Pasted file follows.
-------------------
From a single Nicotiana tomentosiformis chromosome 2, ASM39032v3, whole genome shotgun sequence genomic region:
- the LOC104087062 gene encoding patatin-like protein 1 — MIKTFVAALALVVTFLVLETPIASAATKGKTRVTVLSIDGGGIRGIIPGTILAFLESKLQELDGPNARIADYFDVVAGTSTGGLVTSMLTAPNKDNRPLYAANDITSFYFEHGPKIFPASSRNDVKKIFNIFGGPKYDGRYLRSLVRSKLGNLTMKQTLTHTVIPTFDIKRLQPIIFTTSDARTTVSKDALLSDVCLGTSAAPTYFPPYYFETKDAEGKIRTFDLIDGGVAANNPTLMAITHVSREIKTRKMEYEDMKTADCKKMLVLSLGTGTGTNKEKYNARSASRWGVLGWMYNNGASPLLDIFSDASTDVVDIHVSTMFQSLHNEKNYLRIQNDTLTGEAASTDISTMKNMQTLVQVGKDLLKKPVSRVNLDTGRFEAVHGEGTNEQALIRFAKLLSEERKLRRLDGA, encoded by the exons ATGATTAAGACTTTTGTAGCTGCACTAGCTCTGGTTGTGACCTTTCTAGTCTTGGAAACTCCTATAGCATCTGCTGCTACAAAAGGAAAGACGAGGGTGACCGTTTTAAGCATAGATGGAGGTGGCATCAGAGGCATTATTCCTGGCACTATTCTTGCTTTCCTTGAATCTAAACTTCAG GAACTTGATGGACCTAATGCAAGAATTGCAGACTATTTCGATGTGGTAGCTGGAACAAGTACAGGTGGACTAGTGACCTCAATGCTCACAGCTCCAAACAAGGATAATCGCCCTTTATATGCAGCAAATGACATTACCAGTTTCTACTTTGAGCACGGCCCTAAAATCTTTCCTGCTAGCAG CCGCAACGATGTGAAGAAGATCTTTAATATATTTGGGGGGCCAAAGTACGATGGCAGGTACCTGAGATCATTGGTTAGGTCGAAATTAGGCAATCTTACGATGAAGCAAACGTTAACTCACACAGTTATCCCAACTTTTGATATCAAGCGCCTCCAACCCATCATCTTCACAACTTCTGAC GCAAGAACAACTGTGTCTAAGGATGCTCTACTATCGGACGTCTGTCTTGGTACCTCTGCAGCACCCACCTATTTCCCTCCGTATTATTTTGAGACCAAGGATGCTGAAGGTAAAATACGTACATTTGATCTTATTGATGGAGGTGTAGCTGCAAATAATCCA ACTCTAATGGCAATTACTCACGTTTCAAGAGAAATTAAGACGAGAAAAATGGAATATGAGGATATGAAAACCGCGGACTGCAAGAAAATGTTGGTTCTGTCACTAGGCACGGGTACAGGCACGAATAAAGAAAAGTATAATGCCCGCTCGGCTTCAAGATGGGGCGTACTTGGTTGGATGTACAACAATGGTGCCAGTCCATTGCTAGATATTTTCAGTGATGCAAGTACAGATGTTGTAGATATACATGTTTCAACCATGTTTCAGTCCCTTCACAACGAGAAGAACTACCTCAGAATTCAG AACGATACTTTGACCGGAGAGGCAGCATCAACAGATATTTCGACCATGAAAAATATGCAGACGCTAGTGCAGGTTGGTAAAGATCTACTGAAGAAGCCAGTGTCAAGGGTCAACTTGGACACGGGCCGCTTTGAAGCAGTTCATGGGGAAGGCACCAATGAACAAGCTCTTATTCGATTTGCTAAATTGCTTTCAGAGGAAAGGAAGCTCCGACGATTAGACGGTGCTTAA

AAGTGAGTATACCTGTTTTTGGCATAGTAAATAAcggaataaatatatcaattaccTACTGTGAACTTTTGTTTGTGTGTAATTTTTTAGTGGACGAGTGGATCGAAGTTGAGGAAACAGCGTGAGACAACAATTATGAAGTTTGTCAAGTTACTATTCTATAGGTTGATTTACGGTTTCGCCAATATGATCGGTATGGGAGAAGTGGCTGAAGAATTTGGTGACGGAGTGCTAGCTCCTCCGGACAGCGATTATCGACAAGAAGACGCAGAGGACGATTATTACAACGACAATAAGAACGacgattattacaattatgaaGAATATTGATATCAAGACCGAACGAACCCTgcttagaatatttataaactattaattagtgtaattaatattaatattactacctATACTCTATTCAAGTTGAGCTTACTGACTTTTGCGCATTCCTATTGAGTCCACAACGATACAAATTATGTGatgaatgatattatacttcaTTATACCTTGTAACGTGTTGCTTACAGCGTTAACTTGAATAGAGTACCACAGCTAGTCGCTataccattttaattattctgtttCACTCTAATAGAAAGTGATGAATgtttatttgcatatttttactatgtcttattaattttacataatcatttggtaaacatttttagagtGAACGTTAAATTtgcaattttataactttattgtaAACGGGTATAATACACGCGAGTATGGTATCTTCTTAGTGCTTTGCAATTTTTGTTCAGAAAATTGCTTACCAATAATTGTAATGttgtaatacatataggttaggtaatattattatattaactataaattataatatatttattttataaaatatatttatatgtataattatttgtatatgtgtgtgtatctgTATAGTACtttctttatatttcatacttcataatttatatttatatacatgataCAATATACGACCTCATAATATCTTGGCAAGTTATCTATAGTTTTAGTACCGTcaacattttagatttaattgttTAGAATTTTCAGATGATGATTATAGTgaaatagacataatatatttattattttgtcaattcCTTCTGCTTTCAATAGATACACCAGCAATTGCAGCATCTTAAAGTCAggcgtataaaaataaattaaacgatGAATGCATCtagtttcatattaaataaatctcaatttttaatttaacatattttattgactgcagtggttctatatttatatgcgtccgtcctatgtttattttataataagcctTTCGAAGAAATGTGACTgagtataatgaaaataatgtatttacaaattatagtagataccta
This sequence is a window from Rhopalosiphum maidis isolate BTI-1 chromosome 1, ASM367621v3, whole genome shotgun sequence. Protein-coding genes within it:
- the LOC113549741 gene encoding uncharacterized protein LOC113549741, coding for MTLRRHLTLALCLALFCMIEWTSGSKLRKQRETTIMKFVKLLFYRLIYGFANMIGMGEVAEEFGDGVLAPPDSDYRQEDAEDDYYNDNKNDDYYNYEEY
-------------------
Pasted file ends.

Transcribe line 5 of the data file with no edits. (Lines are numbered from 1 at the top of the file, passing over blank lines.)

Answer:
- the LOC113549741 gene encoding uncharacterized protein LOC113549741, coding for MTLRRHLTLALCLALFCMIEWTSGSKLRKQRETTIMKFVKLLFYRLIYGFANMIGMGEVAEEFGDGVLAPPDSDYRQEDAEDDYYNDNKNDDYYNYEEY